OMAHA (DTN) -- Oil industry interests have fought tooth and nail to scale back Renewable Fuel Standard volumes based on a claim that gasoline retailers and others cannot sell higher ethanol blends due to a lack of infrastructure. But a new analysis from the Renewable Fuels Association shows automakers increasingly are allowing the use of E15 and higher ethanol blends in their cars without voiding warranties.
Expanding the use of ethanol blends beyond the current E10, or 10% ethanol market is seen as critical by the ethanol industry to meet the future mandates set out in the RFS. The original law calls for the blending of 36 billion gallons of biofuels by 2022, with some 22 billion gallons of cellulosic ethanol and other advanced biofuels.
Perhaps the only way a commercial cellulosic ethanol industry will be viable, however, is if automakers and gasoline blenders sell and allow the use of higher ethanol blends.
The RFS analysis released Monday is based on a review of 2016 model year warranty statements and owners' manuals, which found an increasing acceptance of E15 or up to 15% ethanol blend, with automakers acknowledging the fuel is safe for their cars.
RFS said it found auto manufacturers "explicitly approve" E15 use in more than 70% of new vehicles. The percentage of vehicles approved for E15 use has increased from about 60% in 2015.
For the first time, Fiat Chrysler Automobiles approved the use of E15 in its 2016 Chrysler/Fiat, Jeep, Dodge and Ram vehicles.
"FCA's decision means it joins the other members of the 'Detroit three' (General Motors and Ford) in unequivocally allowing E15," RFA said in a news release Monday.
The RFA analysis said General Motors started approving E15 use with its 2012 vehicles, while Ford joined a year later. RFA said more than 45% of the vehicles sold in the United States this year have been produced by the Detroit three, according to industry data.
In addition, other automakers offering explicit approval of E15 in 2016 vehicles include Toyota/Lexus, Audi/Porsche/Volkswagen, Honda/Acura, Jaguar and Land Rover. Along with the Detroit three, these manufactures have produced about 72% of the vehicles sold in 2015.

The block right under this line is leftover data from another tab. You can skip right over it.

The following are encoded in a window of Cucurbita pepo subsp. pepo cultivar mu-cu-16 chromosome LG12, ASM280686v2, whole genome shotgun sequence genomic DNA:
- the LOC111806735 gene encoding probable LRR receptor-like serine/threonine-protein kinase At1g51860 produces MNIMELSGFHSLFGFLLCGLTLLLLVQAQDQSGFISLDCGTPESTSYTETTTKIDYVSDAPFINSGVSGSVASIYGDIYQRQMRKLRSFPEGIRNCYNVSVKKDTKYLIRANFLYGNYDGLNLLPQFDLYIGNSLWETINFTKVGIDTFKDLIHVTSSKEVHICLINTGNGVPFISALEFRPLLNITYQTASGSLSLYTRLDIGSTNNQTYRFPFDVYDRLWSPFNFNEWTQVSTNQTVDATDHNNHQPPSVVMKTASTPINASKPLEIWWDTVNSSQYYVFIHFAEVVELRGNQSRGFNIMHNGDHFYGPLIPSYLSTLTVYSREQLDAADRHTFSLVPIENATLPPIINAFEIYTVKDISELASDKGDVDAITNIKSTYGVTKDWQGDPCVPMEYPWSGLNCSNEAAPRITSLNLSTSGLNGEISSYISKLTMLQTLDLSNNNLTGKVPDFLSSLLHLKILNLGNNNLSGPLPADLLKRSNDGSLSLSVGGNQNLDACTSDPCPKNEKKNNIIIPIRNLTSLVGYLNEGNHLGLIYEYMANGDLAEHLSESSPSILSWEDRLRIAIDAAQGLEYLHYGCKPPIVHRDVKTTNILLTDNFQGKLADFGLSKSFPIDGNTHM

When so-called flexible-fuel vehicles produced by Nissan and Mercedes-Benz are included in the mix, RFA said the percentage of 2016 automobiles explicitly approved to use E15 is even larger.
RFA said although Nissan Motor Company has an 8.5% share of the overall market in the United States, the company remains "the largest hold-out when it comes to approving the use of E15 in its vehicles.
"Nissan even goes as far as suggesting that 'E15 fuel will adversely affect the emission control devices and systems of the vehicle,'" RFA said in its analysis, "which raises questions about why Nissan is not able to provide the same quality of technology as automakers approving the use of E15."
RFA said Hyundai, Kia and Subaru continue to exclude E15 from their fuel recommendations. The three foreign automakers account for about 11% of auto sales in the United States. RFA said although Subaru recommends gasoline used in its vehicles contain no more than 10% ethanol, it allows the use of gasoline containing 15% methyl tertiary-butyl ether, or MTBE. MTBE was banned in dozens of states because of groundwater pollution concerns.
Conversely, RFA found that BMW's Mini-Hardtop appears to allow the use of 25% ethanol blends.
"This analysis should open some eyes and finally lay to rest the ridiculous myth that automakers do not allow the use of E15 in their vehicles," said Bob Dinneen, RFA president and chief executive officer. "In fact, 2016 will be the fifth year in a row in which some auto manufacturers have explicitly included E15 in owners' manuals and warranty statements as an approved fuel."
RFA said while automakers began approving E15 use in their vehicles in 2012, testing by the U.S. Department of Energy and the U.S. Environmental Protection Agency shows E15 use is safe in all vehicles built since 2001. EPA also issued waivers in 2010 and 2011, effectively approving E15 use in all vehicles built since 2001 -- or more than 85% of the current total U.S. vehicle fleet.
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